Zaleplon (also known under the brand name Sonata) is a non-benzodiazepine central nervous system (CNS) depressant that is usually used for the short-term treatment of insomnia and other sleep disorders.
Zaleplon works by increasing the amount of the neurotransmitter GABA in the brain which slows down brain activity, making it easier to get a full night’s sleep.
This prescription drug is also classified as a Schedule IV controlled substance, which means that it has a relatively low potential for abuse and dependence. However, zaleplon is still habit-forming and is associated with side effects, adverse events, and warnings.
Side Effects Of Zaleplon
Zaleplon comes with side effects that can range from moderate to severe and serious.
The most common side effects of zaleplon may include:
- next-day drowsiness
- problems with coordination
- numbness or prickly feeling on the skin
- loss of appetite
- vision problems
- eye pain
- sensitivity to noise
- distorted sense of smell
- painful menstrual periods
- sleep-driving and sleepwalking
Some of the most serious side effects of zaleplon may include:
- memory loss
- thoughts of hurting yourself
If you experience any of these side effects, see your healthcare provider as soon as possible.
Zaleplon Drug Interactions
There are also drugs that don’t mix well with zaleplon and can lead to life-threatening effects.
Some of the drugs that shouldn’t be taken with this sedative-hypnotic include:
- antihistamines such as diphenhydramine (Benadryl)
- cimetidine (Tagamet)
- over-the-counter cough and cold medicines
- imipramine (Tofranil)
- ketoconazole (Nizoral)
- muscle relaxants
- opioid pain relievers
- rifampin (Rifadin)
- other sleeping pills like zolpidem (Ambien)
Beyond the side effects of zaleplon and the drugs it negatively interacts with, there are also several warnings you should be aware of. These warnings can tell you what health conditions the drug won’t work with and what risks are involved when taking the medication.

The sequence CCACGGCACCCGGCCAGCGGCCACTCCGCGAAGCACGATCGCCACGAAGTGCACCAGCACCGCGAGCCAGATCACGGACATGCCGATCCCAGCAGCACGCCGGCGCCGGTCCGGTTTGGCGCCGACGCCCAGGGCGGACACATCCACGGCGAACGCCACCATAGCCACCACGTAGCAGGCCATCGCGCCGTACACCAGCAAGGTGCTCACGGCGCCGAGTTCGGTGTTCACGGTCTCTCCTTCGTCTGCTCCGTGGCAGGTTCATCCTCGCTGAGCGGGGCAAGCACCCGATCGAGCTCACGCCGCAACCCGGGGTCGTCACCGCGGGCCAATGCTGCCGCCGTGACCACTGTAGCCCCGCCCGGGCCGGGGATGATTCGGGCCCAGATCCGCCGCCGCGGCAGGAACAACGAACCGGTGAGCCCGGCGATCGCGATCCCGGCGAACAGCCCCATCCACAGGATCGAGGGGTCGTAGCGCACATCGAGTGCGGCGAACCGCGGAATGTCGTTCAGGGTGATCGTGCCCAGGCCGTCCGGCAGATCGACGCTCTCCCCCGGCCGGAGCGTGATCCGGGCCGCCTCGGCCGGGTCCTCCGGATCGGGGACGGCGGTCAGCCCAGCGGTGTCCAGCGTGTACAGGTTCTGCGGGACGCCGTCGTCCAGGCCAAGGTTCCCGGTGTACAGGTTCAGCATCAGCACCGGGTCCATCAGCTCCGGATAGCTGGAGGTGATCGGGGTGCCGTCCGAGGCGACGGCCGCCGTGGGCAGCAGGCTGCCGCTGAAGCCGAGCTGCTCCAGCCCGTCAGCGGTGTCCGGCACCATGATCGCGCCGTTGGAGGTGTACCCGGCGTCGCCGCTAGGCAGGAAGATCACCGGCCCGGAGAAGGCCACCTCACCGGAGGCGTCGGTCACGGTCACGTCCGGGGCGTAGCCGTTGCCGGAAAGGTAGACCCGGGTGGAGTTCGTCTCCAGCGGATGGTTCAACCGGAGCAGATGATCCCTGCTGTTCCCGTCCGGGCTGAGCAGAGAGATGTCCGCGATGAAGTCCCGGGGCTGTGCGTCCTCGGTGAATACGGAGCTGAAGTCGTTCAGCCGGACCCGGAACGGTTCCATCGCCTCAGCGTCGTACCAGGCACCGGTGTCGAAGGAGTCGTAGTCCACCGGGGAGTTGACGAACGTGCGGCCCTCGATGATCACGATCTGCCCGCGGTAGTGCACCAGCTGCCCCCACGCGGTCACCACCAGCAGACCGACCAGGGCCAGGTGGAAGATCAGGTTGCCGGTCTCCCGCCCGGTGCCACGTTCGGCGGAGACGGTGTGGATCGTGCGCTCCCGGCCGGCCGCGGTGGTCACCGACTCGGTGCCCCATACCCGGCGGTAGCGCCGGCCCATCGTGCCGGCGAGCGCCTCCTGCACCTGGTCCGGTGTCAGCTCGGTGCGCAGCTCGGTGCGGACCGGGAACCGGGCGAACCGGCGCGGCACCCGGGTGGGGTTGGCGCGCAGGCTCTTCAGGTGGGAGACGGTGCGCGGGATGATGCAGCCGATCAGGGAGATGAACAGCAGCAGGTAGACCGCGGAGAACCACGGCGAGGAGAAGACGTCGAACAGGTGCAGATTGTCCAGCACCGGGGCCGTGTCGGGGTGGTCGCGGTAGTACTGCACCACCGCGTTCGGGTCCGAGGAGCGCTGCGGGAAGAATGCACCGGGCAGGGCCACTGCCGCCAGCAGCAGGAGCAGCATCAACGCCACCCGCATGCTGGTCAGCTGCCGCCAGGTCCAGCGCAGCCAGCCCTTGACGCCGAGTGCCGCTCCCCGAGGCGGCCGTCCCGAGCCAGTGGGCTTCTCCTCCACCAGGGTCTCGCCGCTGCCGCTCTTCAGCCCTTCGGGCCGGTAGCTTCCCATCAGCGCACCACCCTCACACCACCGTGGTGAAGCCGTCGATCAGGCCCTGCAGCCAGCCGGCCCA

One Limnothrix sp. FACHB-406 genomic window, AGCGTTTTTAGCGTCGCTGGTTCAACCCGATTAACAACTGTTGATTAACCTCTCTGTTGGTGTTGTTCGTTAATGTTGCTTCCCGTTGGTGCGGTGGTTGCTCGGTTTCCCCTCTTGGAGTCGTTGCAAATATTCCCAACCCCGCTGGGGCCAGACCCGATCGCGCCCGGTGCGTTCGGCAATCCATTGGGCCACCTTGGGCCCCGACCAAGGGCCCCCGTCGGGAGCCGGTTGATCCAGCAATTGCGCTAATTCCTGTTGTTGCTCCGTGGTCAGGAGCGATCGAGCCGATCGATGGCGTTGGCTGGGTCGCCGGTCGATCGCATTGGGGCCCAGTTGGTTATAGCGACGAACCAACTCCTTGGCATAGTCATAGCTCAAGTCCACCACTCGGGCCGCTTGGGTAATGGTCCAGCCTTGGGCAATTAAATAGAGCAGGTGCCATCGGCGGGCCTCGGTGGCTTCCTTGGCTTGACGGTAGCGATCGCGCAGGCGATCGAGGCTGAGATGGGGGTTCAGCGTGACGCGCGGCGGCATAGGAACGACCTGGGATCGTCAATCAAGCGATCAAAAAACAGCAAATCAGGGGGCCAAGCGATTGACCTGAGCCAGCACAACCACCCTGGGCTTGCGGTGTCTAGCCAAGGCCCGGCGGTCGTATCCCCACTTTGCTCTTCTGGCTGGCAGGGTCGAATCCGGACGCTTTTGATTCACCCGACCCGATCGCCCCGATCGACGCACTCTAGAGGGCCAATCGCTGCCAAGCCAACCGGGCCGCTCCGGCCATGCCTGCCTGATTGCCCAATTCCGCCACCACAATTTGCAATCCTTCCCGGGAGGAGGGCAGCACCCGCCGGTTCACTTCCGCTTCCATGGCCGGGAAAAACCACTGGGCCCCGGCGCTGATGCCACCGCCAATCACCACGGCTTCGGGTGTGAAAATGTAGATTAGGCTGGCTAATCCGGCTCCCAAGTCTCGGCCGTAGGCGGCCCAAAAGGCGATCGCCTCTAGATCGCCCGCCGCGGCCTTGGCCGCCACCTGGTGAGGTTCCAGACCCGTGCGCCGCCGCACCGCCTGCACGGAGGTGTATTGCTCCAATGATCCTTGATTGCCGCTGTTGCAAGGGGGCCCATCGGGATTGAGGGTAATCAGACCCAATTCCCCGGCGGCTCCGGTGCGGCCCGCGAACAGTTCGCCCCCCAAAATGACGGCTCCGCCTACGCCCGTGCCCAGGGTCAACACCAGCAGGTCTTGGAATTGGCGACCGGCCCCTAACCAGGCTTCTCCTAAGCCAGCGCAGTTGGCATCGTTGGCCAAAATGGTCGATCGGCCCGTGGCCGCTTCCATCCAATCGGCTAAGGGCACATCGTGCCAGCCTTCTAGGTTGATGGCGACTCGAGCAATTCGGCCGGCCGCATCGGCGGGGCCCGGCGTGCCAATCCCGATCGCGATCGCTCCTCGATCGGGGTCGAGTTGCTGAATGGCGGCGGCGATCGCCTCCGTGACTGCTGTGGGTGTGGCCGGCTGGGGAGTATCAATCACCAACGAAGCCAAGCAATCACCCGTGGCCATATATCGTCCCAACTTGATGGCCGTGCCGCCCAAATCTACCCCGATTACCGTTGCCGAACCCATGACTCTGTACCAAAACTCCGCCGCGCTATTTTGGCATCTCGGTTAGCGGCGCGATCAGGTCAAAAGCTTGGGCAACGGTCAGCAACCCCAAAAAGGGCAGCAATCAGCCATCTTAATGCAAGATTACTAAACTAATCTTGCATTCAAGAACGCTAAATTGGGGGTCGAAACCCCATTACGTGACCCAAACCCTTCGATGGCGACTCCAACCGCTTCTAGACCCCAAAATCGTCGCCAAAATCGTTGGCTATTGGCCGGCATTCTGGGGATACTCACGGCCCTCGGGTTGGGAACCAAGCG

There are also several medical conditions that zaleplon does not work well with.
Zaleplon can actually make the following conditions worse:
- lung disease
- breathing problems
- kidney disease
- liver disease
- drug or alcohol addiction
Taking zaleplon is also not recommended for those who are pregnant or breastfeeding. For those who are breastfeeding, the drug can transfer from the breast milk to the baby and lead to serious side effects.
If you are pregnant and taking zaleplon, talk to your healthcare provider. They can put you on a different medication or they can tell you exactly what the risks are if you can’t quit taking the sleep medicine.
If you are allergic to any of the ingredients in zaleplon, aspirin, or tartrazine (a yellow dye), zaleplon is probably not the right medication for you.
Symptoms of an allergic reaction may include:
- swelling of the face, throat, tongue, lips, or eyes
- difficulty breathing or swallowing
One of the major risks that come with abusing zaleplon or taking higher than recommended doses is overdose. A zaleplon overdose can be life-threatening if left untreated.
If you or a loved one shows any of the following signs and symptoms, call 911 immediately:
- severe drowsiness
- low blood pressure
- feeling sluggish
- troubled breathing/respiratory depression
- problems with coordination
- floppy muscles
Zaleplon abuse may not be common, but when it does occur, it can lead to dependence. When you build up a dependence on the drug and then quit taking it, withdrawal symptoms are likely to show up. This is your body’s response to the absence of a drug that it has gotten used to.
Zaleplon withdrawal symptoms may include:
- muscle weakness
- rebound insomnia
- trouble sleeping
Find Help For A Substance Use Disorder
If you or a loved one live with an addiction to sleep medications, please contact us today to learn how we can help.
Northeast Addition Editorial Team
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This page does not provide medical advice.